His Facebook page shows him holding the reins of a horse against the rugged landscape of a Mongolian steppe. In 2012, he brawled with a fellow lawmaker, earning him the nickname “Fist.” He has a series of photos of himself in poses struck by Vladimir Putin. He’s the president of a local chapter of a Harley-Davidson fan club. Meet Ukhnaa Khurelsukh, shown above, Mongolia’s new prime minister.
A former colonel in the Mongolian army, Khurelsukh was selected last week by the ruling Mongolian People’s Party to head the government and preside over an all-new cabinet. His nomination was approved by Mongolia’s parliament on Wednesday. He replaces prime minister Jargaltulga Erdenebat who lost his job in September over allegations of graft.
In a speech on Oct. 4 (video), Khurelsukh pledged to fight corruption and urged people not to come at him with any requests for illegal favors.
Khurelsukh barely PM already parts of MPP are clamouring for jobs/payoffs.
Ugly politics, not with nation’s interest in mind.#MGLpoli
— Julian Dierkes (@jdierkes) October 4, 2017
The changing leadership of Mongolia, with its 3 million people and tiny indebted economy, may not appear to be a matter of great global import. And yet, as tensions with North Korea rise, it may well have a role to play thanks to its historic ties with Pyongyang. As a Soviet satellite, Mongolia was the second country to recognize North Korea. Columbia University Korean studies professor Charles Armstrong told the Guardian in 2013: “Mongolia has done a good job of portraying itself as an honest broker on Korean peninsula issues. It is probably the only country that both North and South Korea can be said to trust.”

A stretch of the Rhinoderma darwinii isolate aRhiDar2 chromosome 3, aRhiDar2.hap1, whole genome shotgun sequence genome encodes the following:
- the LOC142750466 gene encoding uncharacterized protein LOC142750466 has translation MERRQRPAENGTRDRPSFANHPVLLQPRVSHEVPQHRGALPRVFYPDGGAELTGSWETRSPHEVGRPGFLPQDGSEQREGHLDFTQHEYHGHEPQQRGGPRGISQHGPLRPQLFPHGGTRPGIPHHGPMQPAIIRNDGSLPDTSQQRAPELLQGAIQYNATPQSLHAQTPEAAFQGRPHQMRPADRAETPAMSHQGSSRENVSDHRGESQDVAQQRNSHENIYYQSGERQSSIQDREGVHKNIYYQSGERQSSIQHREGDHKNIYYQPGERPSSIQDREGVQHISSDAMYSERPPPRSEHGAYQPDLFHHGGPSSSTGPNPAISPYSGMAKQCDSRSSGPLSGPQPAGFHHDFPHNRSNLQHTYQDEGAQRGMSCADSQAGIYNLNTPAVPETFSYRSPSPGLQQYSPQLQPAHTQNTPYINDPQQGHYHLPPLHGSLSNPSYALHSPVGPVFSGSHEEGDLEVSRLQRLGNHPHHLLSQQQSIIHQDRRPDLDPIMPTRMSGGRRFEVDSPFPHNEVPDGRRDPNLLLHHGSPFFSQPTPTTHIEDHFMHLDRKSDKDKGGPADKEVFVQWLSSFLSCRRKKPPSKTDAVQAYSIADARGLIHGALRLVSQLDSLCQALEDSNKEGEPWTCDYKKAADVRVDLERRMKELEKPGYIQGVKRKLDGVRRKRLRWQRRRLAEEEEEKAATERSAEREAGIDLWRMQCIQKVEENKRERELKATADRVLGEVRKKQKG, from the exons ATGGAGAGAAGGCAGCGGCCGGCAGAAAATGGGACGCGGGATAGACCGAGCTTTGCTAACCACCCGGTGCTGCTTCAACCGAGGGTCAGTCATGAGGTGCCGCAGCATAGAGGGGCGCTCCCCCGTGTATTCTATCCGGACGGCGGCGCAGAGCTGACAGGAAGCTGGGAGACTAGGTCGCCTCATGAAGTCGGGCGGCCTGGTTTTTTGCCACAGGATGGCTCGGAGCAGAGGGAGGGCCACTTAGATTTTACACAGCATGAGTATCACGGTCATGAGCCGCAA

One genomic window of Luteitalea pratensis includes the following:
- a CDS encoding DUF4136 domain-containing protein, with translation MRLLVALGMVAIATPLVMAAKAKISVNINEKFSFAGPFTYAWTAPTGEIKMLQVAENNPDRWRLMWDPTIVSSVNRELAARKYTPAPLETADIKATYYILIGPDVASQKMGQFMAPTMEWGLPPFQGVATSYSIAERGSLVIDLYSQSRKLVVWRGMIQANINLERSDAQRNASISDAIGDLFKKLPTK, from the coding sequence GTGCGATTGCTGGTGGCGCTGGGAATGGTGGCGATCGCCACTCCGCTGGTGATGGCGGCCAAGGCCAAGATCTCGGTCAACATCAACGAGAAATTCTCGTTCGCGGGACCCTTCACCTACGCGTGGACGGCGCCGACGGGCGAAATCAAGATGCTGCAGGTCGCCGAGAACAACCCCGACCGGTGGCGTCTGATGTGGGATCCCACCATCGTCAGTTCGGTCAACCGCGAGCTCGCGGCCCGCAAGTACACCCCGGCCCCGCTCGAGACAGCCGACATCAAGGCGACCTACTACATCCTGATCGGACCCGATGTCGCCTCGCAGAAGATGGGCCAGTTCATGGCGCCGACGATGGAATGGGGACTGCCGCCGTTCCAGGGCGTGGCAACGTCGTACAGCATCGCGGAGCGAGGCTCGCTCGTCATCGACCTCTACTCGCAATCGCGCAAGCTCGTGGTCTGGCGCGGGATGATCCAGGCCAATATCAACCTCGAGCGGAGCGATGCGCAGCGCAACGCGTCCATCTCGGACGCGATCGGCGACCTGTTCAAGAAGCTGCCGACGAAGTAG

In May, Julian Dierkes, a sociologist at Canada’s University of British Columbia who focuses on contemporary Mongolia had this to say:
Time and again, the Mongolian government has offered its services in brokering contact between the government in Pyongyang and the U.S. Over the years, there have been various meetings of this kind with U.S. or Japanese involvement and the general tenor always seems to be that North Korean participants in such meetings are generally comfortable in Ulaanbaatar which gives such meetings an advantage over attempts to meet in Beijing or Moscow, for example…
If, on the other hand, the situation becomes more confrontational, North Korean trust and comfort with Mongolian officials could be a lifeline – literally – in the event of some kind of crisis.
As Khurelsukh gets down to governing, he’ll also have to figure out how to get along with the Mongolian president, a former wrestler (paywall) who won elections in July and has veto power. Not to mention balance relations with China and Russia. Then there’s the economy. Earlier this year, the country secured IMF financing equivalent to half its $11 billion GDP after economic growth hit a wall—slowing from 17% to under 1% (paywall)—due to China’s slowdown and the fall in global commodity prices.